Voters have an important opportunity on Nov. 6, separate from the choice for president. Public Question No. 1 on the ballot places the "Building Our Future Bond Act" in the voters' hands. My intent is to provide you with information to understand the positive impact these funds could have on The Richard Stockton College of New Jersey, our students and our region.

The act, if approved, would authorize the state to issue facilities improvement bonds to New Jersey's state colleges and universities. The funds can only be used for much-needed new academic and research buildings and upgrades to existing ones. I say "much-needed" because the last time a statewide bond was approved for higher education facilities in New Jersey was in 1988.

If this ballot question is approved, the state would issue bonds totaling $750 million. With interest rates so low, a true opportunity exists. The institutions receiving funds - and Stockton is certainly eligible - would in turn match each award by 25 percent. Thus, a $1 billion infusion into New Jersey's economy would occur, providing jobs for many and sorely needed academic facilities for our students. Another aspect you may want to weigh is the immediate impact the bond act would have in providing thousands of jobs in the planning and construction of these new facilities.

Stockton students would be direct beneficiaries of this funding. Our students - your children, relatives and neighbors - need and deserve a world-class education that will equip them for a lifetime of opportunities. Surrounding states such as New York and Connecticut are investing millions in their facilities, enabling students to compete and innovate in both local and global markets. New Jersey lags these states in investing in higher education facilities.

Today, Stockton graduates approximately 20 percent of all math and science majors within the state's public colleges and universities. However, our laboratories are outdated. We took action and are self-financing a new unified science center to better meet the requirements of math and science majors. However, due to budget constraints and a lack of public funding, we are able to construct a building only two-thirds as large as what is needed.

If the bond act is approved and we receive funding, a top priority would be to expand this building to full size (it was designed to be expandable) at a cost of just under $70 million. A state-of-the-art science building large enough to meet our capacity needs would provide a tremendous boost in keeping our math and science majors right here in-state. A great return on investment.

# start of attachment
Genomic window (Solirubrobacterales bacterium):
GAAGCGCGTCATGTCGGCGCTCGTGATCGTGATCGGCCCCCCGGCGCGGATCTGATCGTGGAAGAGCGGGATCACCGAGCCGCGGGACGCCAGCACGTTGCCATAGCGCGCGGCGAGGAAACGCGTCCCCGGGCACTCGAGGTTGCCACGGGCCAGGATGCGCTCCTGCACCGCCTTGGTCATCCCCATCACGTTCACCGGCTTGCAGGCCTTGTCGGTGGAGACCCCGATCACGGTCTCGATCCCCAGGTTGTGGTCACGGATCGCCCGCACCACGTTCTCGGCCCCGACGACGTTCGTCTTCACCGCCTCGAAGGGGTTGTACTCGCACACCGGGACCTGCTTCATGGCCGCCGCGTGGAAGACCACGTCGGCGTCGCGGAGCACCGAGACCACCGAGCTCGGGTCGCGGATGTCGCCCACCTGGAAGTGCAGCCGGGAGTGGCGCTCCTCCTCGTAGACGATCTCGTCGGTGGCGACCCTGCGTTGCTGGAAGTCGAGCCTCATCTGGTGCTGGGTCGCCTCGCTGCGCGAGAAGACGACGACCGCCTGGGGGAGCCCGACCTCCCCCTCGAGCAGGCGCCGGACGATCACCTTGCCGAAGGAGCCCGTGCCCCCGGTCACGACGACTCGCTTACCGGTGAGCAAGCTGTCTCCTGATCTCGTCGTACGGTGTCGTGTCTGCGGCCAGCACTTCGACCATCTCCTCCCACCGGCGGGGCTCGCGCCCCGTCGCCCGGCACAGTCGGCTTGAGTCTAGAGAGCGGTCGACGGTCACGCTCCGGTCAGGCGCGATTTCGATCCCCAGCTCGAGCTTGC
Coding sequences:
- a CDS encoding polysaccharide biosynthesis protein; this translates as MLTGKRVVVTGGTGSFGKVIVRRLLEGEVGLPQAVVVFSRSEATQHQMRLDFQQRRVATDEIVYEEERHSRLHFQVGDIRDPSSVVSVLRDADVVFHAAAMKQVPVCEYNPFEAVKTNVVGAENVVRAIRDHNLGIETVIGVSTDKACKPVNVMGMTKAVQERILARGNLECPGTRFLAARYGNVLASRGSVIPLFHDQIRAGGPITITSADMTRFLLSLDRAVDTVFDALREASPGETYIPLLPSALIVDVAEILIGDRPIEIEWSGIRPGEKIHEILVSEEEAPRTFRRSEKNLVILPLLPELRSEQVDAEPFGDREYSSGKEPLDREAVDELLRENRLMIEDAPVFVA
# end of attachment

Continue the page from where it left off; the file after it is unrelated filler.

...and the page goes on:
Math and science is our most critical need, but only part of the story. Other thriving academic areas, such as our schools of business and education, are also in need of classrooms and lecture facilities. A school of business carries a price tag of approximately $30 million and a school of education would cost about $14 million. This is an investment in the future of our young people, which pays dividends in supplying the workforce with skilled and highly trained employees in very important fields.

While Stockton has an extensive list of facilities needs, we are not alone. Our sister New Jersey institutions all have similar needs to stay competitive, increase capacity, increase access to higher education and upgrade outdated and overcrowded facilities.

This opportunity comes at a time when many of our state colleges and universities are struggling with facilities that are not at the same level as those in surrounding states that compete for New Jersey students. In addition, we continue to deal with a statewide capacity issue. Tens of thousands of our students go out of state to attend college because there are not enough seats available in New Jersey. Many of these students find employment in the states where they attend college and do not return to New Jersey, robbing our great state of some of its most precious human resources, and our families from being able to stay close.

As president of Stockton College, I can only provide information regarding the bond issue and cannot ask that you vote for or against it. Public questions rarely receive the publicity of high-profile political races, particularly a presidential election. However, Public Question No. 1 on your ballot, the "Building Our Future Bond Act," deserves voter attention and your very serious consideration.

Herman J. Saatkamp is president of The Richard Stockton College of New Jersey.